Most of Cole’s answers did not appear to have any factual basis, but he has a real chance at making the run-off election because he is the only conservative running.
For the past several decades, the 37th District winner had been picked by the local Democratic Party far in advance and won by a landslide. With seven candidates in the race and no pre-Democratic Party endorsement, anyone could make the two-candidate runoff.
Elsa Granados is the only other candidate in the race besides Cole who does not have experience as an elected official. Her more than 30 years as a public servant — 22 years of which have been spent as the executive director of Standing Together to End Sexual Assault (formerly the Santa Barbara Rape Crisis Center) — gives her an understanding of what constituents in the district need and the complexities of social issues in the education system, housing crisis, and the homelessness crisis.
“Housing is a national crisis, and we’ve left it up to local government and nonprofits to deal with it,” Granados said. “We need a federal, local, and state partnership along with nonprofits who can provide additional support services, not just a home … We need a plan that involves looking at the various reasons people are homeless … Some have to do with poverty; some have to do with domestic violence.”
Jonathan Abboud, who is currently serving in his fifth year as a Santa Barbara City College trustee and is the executive director of the Isla Vista Community Services District, was the only candidate who is running on universal pre-K and free tuition at all two-year colleges and trade schools.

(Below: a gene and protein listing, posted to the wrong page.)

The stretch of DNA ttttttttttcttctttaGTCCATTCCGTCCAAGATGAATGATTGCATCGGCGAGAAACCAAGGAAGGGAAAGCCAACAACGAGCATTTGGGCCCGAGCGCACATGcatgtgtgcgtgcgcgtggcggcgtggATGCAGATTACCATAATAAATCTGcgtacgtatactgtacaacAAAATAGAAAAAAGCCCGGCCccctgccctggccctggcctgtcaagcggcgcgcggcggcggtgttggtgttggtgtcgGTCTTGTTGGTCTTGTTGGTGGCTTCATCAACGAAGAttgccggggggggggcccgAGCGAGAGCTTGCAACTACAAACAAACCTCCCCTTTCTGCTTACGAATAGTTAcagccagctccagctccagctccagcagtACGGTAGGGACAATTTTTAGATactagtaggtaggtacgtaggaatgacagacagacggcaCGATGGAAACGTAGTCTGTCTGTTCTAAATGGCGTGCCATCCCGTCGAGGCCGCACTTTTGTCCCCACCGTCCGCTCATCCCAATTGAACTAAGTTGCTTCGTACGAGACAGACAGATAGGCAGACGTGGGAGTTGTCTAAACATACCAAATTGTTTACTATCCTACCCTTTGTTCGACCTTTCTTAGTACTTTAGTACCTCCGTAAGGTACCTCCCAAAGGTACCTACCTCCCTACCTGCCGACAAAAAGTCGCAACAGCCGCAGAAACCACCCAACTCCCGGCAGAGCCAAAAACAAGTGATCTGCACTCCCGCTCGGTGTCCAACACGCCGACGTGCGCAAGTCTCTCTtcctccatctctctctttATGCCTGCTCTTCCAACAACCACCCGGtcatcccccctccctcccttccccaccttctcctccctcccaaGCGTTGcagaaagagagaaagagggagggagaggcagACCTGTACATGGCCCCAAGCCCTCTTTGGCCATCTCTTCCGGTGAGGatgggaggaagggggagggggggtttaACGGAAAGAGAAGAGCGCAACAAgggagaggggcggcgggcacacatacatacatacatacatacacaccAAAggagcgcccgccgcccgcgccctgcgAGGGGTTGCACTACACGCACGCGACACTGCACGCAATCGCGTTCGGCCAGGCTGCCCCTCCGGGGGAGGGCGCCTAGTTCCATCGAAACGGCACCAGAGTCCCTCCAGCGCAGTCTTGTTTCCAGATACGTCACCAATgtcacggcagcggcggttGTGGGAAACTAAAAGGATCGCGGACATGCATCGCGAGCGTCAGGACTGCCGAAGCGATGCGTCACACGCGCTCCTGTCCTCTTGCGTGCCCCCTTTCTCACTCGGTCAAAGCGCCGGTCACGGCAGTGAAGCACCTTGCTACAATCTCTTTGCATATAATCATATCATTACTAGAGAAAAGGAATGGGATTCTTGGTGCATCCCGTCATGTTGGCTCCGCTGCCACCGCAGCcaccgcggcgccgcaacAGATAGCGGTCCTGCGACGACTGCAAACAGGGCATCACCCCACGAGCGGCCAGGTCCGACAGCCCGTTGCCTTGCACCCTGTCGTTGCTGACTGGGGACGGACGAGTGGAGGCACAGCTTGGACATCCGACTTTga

Abboud came in his walking sneakers because a main tenet of his campaign involves hours of daily canvassing and talking to voters face-to-face rather than via social media. During his closing statements, he gave out his personal cell and welcomed voters to call and meet him.
Murillo, like Abboud, has strong ties to the local Democratic Party. She also has strong labor union backing and name recognition as mayor of Santa Barbara, making her the likely frontrunner in the race. She cited the city’s high-density housing program as one of her prouder accomplishments and said she would push similar initiatives if she made it to Sacramento.
Steve Blum, the only other candidate from Ventura besides Bennett, brought his sense of humor and ability to collaborate with others to the table. He described himself as always being able to bring others together and work on teams. What differentiated him most from the other candidates was his stance on creating jobs.
“I think it’s kind of a myth that all of these businesses are leaving California,” Blum said. “Some are leaving, some are coming, and most are staying. California is a paradise, and people and businesses want to come here … We need to keep our roaring economy going. As you know, we would have the fifth largest economy in the world if California was a country, so when they say businesses are not doing good here, that’s preposterous.”
To watch the full two-hour debate with Murillo, Cole, Dominguez, Granados, Abboud, Blum, and Bennett, click here.